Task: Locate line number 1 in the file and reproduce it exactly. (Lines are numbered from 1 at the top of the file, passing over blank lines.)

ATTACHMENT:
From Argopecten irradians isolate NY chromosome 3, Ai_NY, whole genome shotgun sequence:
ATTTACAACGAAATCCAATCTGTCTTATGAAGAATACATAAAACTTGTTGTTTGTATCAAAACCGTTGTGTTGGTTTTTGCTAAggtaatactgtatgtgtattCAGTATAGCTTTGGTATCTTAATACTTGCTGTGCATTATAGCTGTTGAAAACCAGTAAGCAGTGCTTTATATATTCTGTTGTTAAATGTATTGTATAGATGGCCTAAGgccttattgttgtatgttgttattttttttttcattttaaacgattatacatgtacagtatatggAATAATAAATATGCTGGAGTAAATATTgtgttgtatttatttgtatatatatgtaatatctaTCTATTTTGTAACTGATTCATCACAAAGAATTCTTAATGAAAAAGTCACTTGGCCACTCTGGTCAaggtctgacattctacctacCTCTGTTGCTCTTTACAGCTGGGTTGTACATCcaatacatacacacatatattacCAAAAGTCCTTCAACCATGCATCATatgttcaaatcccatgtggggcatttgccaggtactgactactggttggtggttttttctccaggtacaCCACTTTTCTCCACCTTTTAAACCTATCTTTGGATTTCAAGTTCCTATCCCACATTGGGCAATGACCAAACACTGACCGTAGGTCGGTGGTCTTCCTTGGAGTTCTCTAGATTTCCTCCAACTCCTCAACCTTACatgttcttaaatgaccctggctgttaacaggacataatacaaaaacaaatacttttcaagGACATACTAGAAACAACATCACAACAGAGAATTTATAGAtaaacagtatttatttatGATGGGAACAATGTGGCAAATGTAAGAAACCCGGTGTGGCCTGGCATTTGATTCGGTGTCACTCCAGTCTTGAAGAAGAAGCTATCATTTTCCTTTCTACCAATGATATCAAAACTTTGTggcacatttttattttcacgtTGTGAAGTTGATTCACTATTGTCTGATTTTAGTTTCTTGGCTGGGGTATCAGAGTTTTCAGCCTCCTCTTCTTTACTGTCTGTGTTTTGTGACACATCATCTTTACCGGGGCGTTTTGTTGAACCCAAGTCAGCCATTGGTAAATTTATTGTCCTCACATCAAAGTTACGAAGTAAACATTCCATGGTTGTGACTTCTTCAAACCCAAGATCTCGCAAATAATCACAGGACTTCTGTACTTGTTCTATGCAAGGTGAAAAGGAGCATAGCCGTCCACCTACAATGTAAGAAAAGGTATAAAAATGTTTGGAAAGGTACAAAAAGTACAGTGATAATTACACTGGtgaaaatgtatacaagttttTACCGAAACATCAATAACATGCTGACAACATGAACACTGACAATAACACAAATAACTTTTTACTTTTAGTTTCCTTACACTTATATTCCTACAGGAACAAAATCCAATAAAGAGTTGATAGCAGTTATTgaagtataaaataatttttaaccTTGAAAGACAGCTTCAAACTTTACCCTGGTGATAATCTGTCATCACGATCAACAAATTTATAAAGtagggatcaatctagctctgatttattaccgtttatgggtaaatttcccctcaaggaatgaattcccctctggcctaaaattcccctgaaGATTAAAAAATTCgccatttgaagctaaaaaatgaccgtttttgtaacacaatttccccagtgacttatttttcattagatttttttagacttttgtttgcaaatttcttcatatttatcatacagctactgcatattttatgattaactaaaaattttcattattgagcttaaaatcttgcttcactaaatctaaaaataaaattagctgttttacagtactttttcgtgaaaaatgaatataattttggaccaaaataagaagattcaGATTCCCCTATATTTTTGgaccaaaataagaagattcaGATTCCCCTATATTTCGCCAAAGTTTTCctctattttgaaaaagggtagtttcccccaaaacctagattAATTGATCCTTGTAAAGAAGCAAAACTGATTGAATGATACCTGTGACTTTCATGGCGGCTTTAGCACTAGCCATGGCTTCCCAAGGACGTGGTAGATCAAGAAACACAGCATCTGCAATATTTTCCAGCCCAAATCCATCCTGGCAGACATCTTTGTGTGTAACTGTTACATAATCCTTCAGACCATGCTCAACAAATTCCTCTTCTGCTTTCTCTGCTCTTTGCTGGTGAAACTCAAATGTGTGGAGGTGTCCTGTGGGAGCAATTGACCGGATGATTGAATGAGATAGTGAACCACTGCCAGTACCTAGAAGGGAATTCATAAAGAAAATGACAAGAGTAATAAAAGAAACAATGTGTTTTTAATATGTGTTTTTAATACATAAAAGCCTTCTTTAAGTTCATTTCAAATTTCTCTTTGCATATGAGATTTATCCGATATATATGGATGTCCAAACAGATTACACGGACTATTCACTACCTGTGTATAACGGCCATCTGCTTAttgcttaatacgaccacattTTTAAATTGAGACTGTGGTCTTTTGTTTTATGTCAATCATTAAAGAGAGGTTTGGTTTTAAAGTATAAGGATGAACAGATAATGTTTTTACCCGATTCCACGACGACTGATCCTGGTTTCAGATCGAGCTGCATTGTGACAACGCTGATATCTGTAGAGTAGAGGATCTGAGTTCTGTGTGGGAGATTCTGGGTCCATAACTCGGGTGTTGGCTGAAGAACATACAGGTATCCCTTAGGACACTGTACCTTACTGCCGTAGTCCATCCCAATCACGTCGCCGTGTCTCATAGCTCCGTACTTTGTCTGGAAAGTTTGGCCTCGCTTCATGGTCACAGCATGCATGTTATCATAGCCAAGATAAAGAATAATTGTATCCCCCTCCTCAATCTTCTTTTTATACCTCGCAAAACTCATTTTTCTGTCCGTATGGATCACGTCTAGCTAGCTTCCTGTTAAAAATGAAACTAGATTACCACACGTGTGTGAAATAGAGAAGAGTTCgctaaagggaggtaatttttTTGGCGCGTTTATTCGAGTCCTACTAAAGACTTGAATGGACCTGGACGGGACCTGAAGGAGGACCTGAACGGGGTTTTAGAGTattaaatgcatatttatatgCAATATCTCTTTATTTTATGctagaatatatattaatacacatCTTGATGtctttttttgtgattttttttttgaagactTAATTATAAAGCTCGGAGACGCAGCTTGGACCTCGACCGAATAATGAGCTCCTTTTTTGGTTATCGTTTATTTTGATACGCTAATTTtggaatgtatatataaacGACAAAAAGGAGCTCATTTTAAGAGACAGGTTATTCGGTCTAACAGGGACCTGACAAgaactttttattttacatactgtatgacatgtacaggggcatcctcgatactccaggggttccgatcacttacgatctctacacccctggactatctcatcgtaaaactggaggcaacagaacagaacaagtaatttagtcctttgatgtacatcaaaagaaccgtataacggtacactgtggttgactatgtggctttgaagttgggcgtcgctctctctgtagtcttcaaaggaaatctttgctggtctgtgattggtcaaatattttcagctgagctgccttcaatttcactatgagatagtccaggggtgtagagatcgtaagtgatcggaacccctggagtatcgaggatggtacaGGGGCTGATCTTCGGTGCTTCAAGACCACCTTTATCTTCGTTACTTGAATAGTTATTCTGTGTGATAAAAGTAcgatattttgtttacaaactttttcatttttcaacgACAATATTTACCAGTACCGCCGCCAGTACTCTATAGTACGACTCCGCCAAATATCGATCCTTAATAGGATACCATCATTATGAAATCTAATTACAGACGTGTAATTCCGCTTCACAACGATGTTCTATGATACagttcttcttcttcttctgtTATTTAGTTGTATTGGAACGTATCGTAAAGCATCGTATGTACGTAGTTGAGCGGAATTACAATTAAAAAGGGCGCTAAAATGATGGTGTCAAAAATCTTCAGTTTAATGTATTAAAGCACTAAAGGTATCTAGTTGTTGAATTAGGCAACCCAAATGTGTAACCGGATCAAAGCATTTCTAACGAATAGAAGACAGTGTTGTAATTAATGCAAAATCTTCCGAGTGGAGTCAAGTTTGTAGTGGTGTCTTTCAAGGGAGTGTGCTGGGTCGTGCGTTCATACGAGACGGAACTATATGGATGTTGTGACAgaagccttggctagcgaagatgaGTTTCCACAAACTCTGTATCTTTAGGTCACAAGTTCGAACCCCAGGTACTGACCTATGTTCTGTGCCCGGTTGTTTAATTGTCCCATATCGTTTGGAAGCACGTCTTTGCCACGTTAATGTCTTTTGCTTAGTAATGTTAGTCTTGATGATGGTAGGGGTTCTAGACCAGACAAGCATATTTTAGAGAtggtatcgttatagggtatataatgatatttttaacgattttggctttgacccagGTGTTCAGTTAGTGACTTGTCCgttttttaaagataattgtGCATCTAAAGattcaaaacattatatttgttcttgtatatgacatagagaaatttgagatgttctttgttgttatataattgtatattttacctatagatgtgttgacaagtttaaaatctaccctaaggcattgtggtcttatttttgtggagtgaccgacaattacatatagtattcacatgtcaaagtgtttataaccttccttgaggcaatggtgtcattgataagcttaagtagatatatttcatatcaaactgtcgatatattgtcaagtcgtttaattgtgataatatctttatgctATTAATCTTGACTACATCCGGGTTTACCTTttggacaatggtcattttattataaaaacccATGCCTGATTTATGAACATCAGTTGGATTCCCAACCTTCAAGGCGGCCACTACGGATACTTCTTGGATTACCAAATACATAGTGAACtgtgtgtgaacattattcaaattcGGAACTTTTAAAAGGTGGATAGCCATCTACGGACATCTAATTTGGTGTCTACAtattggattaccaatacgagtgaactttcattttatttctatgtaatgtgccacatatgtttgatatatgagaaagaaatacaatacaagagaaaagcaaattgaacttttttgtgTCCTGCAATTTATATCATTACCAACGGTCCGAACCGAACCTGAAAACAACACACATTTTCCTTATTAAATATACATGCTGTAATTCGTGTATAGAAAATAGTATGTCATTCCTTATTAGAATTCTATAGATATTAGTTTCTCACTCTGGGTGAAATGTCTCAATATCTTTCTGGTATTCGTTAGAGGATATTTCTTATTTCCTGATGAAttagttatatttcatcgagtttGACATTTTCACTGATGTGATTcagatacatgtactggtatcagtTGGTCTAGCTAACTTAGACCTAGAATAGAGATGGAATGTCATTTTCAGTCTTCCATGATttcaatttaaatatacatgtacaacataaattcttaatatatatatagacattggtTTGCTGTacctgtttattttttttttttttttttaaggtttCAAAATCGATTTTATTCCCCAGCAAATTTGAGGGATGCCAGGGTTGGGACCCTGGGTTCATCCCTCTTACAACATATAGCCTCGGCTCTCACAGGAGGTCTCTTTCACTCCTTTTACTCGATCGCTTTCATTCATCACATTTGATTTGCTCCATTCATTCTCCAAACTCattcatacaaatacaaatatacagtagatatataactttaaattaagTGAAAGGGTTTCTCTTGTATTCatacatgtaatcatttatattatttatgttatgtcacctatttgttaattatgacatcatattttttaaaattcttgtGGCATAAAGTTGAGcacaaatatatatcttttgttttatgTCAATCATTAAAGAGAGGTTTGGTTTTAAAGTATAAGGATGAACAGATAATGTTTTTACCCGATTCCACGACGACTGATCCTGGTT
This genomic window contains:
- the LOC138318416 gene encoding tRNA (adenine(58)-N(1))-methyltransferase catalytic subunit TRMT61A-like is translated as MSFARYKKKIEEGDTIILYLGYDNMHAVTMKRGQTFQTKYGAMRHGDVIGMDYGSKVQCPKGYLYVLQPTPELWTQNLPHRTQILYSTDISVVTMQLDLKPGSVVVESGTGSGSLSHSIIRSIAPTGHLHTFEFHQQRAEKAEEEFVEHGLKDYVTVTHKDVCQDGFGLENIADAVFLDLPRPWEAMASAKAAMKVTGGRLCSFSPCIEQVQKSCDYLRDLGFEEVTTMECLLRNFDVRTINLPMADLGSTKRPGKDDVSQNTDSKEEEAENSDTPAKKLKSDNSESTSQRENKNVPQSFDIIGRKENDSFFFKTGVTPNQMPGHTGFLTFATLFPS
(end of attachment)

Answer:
From Argopecten irradians isolate NY chromosome 3, Ai_NY, whole genome shotgun sequence: